Wednesday, December 27, 2006

Look for the Union Label?

Some may know (but most don't care) that I have signed on with the State Office of the Public Defender. The program went fully active on last July 1st. However, prior to becoming active, public defenders in both Missoula and Billings (who were county employees) held a vote to determine who would be the union that represents us at the state level. So, I never had a chance to vote for a union that was brought in before the enactment of my job, and now I will have to pay dues to said union. WTF?
I find it ridiculous that lawyers have unions. I am a professional, in that I exercise a skill for the best interests of my client, without regard for outside pressures. I am a member of a group that requires specialized training, and required me to pass a test and to be examined and found worthy first, in order to exercise my skills. Skills that the majority of the public are prohibited from doing.
What I want to know, though, is what in the heck is this union going to do for me? Are they going to say that I have too heavy of a caseload, and that if management doesn't reduce it we will go on strike? Let me tell you, the courts can and will impose punitive sanctions for failing to do my job, even if the union does call a strike. What about if some other union is picketing the courthouse, am I going to be allowed to cross the picket line? And if I don't who goes to jail for failure to represent my client?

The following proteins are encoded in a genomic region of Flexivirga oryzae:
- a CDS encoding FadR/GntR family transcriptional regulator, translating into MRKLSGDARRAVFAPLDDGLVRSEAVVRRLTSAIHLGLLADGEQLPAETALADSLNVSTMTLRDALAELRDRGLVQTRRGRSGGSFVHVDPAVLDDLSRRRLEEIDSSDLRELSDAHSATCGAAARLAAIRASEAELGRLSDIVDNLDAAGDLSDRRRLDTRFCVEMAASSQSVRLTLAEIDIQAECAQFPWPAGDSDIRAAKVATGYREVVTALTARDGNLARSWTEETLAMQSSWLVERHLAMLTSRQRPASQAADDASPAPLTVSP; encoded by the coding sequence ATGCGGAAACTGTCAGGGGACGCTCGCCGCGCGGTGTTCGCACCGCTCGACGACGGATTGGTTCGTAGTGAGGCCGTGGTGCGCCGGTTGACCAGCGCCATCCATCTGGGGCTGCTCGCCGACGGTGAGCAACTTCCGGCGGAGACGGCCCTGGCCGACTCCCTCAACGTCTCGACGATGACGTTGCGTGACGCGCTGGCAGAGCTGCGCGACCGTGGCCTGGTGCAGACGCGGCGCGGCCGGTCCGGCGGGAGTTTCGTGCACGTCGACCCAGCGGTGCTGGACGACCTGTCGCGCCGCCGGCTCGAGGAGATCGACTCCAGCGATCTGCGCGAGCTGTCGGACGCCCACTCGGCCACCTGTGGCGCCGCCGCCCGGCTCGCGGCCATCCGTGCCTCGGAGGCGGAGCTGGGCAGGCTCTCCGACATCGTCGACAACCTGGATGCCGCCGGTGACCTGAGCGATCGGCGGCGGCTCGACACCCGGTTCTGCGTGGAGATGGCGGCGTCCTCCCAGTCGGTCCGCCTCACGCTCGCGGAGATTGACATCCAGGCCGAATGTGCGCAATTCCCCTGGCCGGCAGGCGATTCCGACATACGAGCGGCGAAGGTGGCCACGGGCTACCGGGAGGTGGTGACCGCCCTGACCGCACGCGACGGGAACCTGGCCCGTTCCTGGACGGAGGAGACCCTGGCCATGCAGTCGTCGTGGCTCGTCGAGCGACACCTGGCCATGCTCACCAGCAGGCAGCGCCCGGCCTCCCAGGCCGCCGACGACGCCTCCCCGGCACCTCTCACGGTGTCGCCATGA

As i understand it, we are supposed to be having a decertification vote next June. I can hardly wait.


Anonymous said...

Just look at what is happening to the Cook County Illinois PD's if you want an answer to why PD's would be in a union.

The Continental Op said...

Your post suggests that (like many people) you really haven't got the slightest idea of what it is that unions actually do, and what union representation really entails. It is a serious misconception that highly-educated, highly-skilled workers (and yes, even lawyers are "workers") have no need for union representation. PDs may want to bargain over different things than the workers who clean your offices. But it is still in your interest to bargain over the terms and conditions of your job, on an equal footing with the boss, rather than having the boss dictate those terms and conditions to you on a take-it-or-leave-it basis. I'd have thought that the notion of workers and employers negotiating a contractual agreement to govern their relationship would appeal to a "neo-libertarian".

All snarkiness aside, I really encourage you to learn more about unions -- and to avail yourself of your legal right to be involved in the decision-making process within your union -- before leaping to such a negative conclusion. As "anonymous" suggests, if you look around, not just at Chicago but at many other PD units around the country, I think you'll come to understand why union representation is in your interest.

Steve said...

Contental op -
I think that the thing you miss, is that my boss is actually my client. I am paid by the State, but I work for the client. This is not unusual, since in private practice, I often had other family members pay my retainer, but I only reported to my client.
As far as the take-it-or-leave-it issue, I am in that place now. I had a successful practice before, and now I make less money, and have more cases, but I believe that for too long, PD clients have been at a disadvantage before, and I want to do the best that I can for them and the program. If the bosses became jerks, which is not a necessary outcome, I can walk and start over with absolutely no problem.
In this case, I hold more cards than the supposed bosses do. But you haven't identified anything that the union will do to help me or my client.
My problem remains as before, but thanks for your input.